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Nobel Laureate Aung San Suu Kyi Receives Award As Students Protest

Aung San Suu Kyi spoke about the development of democracy in Burma at the John F. Kennedy Jr. Forum in 2012.
Aung San Suu Kyi spoke about the development of democracy in Burma at the John F. Kennedy Jr. Forum in 2012.
By Leah S. Yared, Crimson Staff Writer

The Harvard Foundation named Nobel laureate and Myanmar leader Aung San Suu Kyi its 2016 Humanitarian of the Year in a ceremony Saturday, while students from the Harvard Islamic Society stood outside to protest what they consider her silence toward the country’s persecuted Muslim minority.

Suu Kyi, elected head of Myanmar’s government in April, was placed under house arrest in 1989 for protesting against the country’s dictatorship and served 15 years in detention. During her early years, Suu Kyi was held in solitary confinement and could not see her husband Michael V. Aris—at the time a visiting professor at Harvard—or her two sons. In 1991, Suu Kyi was awarded the Nobel Peace Prize for her "non-violent struggle for democracy and human rights."

Aung San Suu Kyi spoke about the development of democracy in Burma at the John F. Kennedy Jr. Forum in 2012.
Aung San Suu Kyi spoke about the development of democracy in Burma at the John F. Kennedy Jr. Forum in 2012. By Jessica C. Salley

In her speech to a packed Science Center lecture hall, Suu Kyi discussed overcoming fear and the need for national reconciliation in Myanmar.

“I believe that fear is at the root of all division. Because fear leads to hatred, and hatred leads to division,” she said.

The Harvard Foundation bestows its Humanitarian of the Year honor to “an individual whose works and deeds have served to improve the quality of our lives and have inspired us to greater heights,” according to its website. Past award recipients include Pakistani activist Malala Yousafzai and United Nations Secretary General Ban-Ki Moon.

“She has dedicated her life to peace and reconciliation,” Harvard Foundation Director S. Allen Counter said at the event.

Diana L. Eck, faculty dean of Lowell House and professor of Comparative Religion and Indian Studies, took to the lectern to reflect on the years Aris, a Tibetan scholar, was part of her department and lived with his sons in Quincy House.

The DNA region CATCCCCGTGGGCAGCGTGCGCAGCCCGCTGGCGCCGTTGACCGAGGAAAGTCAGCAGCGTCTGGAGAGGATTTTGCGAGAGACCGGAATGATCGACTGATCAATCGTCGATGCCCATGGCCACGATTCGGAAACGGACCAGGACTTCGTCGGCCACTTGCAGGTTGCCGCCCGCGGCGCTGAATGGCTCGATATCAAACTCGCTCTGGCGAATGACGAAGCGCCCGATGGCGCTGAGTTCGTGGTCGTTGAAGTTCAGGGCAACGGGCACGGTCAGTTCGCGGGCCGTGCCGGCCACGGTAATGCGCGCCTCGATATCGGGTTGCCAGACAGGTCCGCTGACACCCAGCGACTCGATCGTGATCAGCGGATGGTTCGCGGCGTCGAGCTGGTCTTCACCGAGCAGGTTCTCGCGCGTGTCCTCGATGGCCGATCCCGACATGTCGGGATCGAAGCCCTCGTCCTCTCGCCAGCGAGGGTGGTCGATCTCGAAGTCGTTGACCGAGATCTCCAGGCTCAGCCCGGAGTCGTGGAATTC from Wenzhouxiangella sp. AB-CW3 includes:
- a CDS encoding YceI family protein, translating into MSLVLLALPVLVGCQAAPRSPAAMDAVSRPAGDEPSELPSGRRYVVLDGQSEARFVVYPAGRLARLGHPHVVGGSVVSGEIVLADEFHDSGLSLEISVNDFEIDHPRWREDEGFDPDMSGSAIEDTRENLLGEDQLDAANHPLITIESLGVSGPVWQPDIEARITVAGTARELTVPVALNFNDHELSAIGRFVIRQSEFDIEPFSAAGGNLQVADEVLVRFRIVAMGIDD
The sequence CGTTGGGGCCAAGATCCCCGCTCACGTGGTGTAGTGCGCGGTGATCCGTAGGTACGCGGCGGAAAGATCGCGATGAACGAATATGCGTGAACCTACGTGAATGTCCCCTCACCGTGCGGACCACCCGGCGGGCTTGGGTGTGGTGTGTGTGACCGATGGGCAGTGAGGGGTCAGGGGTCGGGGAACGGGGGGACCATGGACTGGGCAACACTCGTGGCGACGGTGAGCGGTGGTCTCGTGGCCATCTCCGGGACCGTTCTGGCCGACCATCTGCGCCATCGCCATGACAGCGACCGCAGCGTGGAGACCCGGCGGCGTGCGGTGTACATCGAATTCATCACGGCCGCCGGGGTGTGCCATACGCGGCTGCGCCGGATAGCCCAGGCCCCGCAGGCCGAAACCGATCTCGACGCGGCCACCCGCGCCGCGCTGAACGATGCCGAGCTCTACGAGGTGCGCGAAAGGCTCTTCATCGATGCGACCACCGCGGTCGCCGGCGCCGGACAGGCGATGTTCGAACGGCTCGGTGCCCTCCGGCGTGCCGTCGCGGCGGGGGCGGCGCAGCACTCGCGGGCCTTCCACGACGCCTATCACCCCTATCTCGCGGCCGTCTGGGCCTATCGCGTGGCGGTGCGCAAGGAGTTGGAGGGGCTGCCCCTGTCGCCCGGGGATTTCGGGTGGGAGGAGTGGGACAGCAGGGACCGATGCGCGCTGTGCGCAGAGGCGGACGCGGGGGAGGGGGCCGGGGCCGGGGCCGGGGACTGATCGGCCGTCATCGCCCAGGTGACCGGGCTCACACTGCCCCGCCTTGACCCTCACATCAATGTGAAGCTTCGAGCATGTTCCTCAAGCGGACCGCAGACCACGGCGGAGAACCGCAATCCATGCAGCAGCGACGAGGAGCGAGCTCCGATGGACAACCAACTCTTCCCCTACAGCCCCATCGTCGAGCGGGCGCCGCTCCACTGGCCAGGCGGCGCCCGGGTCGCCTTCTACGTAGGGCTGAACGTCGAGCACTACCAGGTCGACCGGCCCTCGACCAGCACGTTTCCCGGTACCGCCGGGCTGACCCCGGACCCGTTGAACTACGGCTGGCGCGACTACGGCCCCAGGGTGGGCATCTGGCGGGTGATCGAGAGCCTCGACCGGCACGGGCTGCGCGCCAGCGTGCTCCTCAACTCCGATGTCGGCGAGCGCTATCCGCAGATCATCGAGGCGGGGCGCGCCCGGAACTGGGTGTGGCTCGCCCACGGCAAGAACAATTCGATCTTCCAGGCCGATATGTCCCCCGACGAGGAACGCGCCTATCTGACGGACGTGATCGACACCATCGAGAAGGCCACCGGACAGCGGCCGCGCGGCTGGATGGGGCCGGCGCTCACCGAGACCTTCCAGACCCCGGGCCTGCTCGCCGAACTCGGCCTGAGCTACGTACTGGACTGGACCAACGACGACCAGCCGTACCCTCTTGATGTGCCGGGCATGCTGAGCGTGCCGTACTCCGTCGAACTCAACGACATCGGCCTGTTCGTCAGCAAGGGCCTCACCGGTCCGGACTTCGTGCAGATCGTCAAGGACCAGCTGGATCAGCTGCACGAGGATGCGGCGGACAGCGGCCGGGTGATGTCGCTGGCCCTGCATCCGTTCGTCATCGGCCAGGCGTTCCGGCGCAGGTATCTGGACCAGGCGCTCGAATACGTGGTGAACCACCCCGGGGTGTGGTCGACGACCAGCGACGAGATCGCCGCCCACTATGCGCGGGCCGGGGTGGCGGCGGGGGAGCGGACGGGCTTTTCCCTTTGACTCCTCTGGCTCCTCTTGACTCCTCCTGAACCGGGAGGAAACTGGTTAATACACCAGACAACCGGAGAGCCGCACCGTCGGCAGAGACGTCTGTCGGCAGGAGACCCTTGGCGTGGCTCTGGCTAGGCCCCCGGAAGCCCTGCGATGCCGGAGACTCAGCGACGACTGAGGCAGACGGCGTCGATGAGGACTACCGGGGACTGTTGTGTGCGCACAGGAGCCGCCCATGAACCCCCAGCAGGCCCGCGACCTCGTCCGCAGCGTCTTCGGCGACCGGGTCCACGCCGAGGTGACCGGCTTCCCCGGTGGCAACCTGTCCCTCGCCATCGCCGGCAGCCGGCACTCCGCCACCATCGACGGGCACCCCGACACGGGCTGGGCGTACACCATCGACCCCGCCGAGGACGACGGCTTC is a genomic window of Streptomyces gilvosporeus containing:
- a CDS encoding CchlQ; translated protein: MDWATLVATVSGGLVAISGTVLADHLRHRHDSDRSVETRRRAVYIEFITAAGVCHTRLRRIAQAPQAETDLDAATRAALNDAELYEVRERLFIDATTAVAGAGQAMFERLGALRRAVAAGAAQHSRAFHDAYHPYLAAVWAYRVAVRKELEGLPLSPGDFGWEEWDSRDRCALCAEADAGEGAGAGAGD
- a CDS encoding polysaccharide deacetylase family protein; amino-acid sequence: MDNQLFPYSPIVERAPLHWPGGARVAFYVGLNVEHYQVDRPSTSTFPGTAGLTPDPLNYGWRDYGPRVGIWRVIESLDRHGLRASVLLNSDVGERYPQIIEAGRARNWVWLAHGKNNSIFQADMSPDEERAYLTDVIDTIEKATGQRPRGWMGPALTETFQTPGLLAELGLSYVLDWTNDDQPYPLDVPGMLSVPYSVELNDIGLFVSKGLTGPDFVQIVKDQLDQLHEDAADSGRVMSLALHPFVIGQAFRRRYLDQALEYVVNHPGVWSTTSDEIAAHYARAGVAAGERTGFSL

Eck also acknowledged the protesters—a group of about 10 people standing silently outside the Science Center while the event occurred—saying “no one more than [Suu Kyi],” a lifelong protester herself, would appreciate and empathize with their protest “on behalf of the Rohingya,” which the United Nations considers among the most persecuted minorities in the world.

The protesters, some of whom were undergraduates, carried posters urging Suu Kyi to “earn” and “live up to” the award by “stand[ing] up for the Rohingya.” The Harvard Islamic Society had last week criticized the Harvard Foundation for its selection of Suu Kyi as its Humanitarian of the Year.

Master’s student and Harvard Islamic Society member Mushfiqur Chowdhury, one of the protesters at the event, said, “What we want is for Aung San Suu Kyi to come away from this event thinking about the principles that she stood up for—the reasons that she got the Nobel Prize—and be able to speak for the populations and the marginalized groups that she claimed to represent before she was elected.”

“We’ve heard a lot of silence from her, and I think in the same way that she’s given us a lot of silence, we’re trying to silently protest this event,” he added.

In a statement issued before the event, Counter wrote that a protest would be “hurtful to our Burmese/Myanmar students and improper.”

Chowdhury called the decision to protest “complicated” because the students did not want to disrespect the Foundation, given that it supports the Islamic Society. Minutes before doors opened to the event, students decided against disrupting the speech.

Both Counter and Eck directly referenced the Rohingya in their speeches, but Suu Kyi did not. In May, she asked a U.S. ambassador to not use the term, and banned its use among her officials, supposedly to support the reconciliation process in Myanmar that she is overseeing.

“I’m very proud of the fact we are a nation of many peoples, and of many religions, and I’m sad that in latter years we have had communal problems in our country such as we have never had before,” Suu Kyi said, citing the nation’s 135 ethnic groups.

Hundreds of people attended the event, which was also simulcast in a lecture hall next door.

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